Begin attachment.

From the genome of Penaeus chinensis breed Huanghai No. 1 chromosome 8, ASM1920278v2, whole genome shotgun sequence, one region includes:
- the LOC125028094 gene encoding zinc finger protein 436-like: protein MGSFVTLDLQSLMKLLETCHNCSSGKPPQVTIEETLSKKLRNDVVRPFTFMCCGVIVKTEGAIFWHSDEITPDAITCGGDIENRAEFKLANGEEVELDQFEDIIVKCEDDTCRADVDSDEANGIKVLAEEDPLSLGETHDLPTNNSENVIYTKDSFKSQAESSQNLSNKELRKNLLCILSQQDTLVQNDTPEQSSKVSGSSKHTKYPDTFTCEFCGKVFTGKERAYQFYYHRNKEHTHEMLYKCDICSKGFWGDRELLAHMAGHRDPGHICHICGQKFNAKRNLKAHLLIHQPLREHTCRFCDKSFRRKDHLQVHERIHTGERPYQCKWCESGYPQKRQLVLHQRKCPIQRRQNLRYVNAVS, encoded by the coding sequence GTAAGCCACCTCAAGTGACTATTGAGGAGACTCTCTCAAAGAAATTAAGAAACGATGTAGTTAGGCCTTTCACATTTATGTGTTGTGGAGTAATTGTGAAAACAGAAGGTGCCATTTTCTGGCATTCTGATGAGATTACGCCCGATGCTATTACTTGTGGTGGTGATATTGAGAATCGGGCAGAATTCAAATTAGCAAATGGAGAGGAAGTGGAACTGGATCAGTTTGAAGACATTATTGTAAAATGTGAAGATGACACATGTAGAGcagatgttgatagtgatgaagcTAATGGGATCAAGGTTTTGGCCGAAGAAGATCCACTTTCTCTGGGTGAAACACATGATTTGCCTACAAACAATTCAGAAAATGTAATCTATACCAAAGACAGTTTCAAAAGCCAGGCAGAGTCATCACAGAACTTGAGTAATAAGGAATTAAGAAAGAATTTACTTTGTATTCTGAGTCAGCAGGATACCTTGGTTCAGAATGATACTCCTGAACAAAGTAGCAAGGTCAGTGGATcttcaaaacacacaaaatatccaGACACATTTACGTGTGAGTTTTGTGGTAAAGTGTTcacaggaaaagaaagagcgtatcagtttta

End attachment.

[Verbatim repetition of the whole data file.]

From the genome of Penaeus chinensis breed Huanghai No. 1 chromosome 8, ASM1920278v2, whole genome shotgun sequence, one region includes:
- the LOC125028094 gene encoding zinc finger protein 436-like: protein MGSFVTLDLQSLMKLLETCHNCSSGKPPQVTIEETLSKKLRNDVVRPFTFMCCGVIVKTEGAIFWHSDEITPDAITCGGDIENRAEFKLANGEEVELDQFEDIIVKCEDDTCRADVDSDEANGIKVLAEEDPLSLGETHDLPTNNSENVIYTKDSFKSQAESSQNLSNKELRKNLLCILSQQDTLVQNDTPEQSSKVSGSSKHTKYPDTFTCEFCGKVFTGKERAYQFYYHRNKEHTHEMLYKCDICSKGFWGDRELLAHMAGHRDPGHICHICGQKFNAKRNLKAHLLIHQPLREHTCRFCDKSFRRKDHLQVHERIHTGERPYQCKWCESGYPQKRQLVLHQRKCPIQRRQNLRYVNAVS, encoded by the coding sequence GTAAGCCACCTCAAGTGACTATTGAGGAGACTCTCTCAAAGAAATTAAGAAACGATGTAGTTAGGCCTTTCACATTTATGTGTTGTGGAGTAATTGTGAAAACAGAAGGTGCCATTTTCTGGCATTCTGATGAGATTACGCCCGATGCTATTACTTGTGGTGGTGATATTGAGAATCGGGCAGAATTCAAATTAGCAAATGGAGAGGAAGTGGAACTGGATCAGTTTGAAGACATTATTGTAAAATGTGAAGATGACACATGTAGAGcagatgttgatagtgatgaagcTAATGGGATCAAGGTTTTGGCCGAAGAAGATCCACTTTCTCTGGGTGAAACACATGATTTGCCTACAAACAATTCAGAAAATGTAATCTATACCAAAGACAGTTTCAAAAGCCAGGCAGAGTCATCACAGAACTTGAGTAATAAGGAATTAAGAAAGAATTTACTTTGTATTCTGAGTCAGCAGGATACCTTGGTTCAGAATGATACTCCTGAACAAAGTAGCAAGGTCAGTGGATcttcaaaacacacaaaatatccaGACACATTTACGTGTGAGTTTTGTGGTAAAGTGTTcacaggaaaagaaagagcgtatcagtttta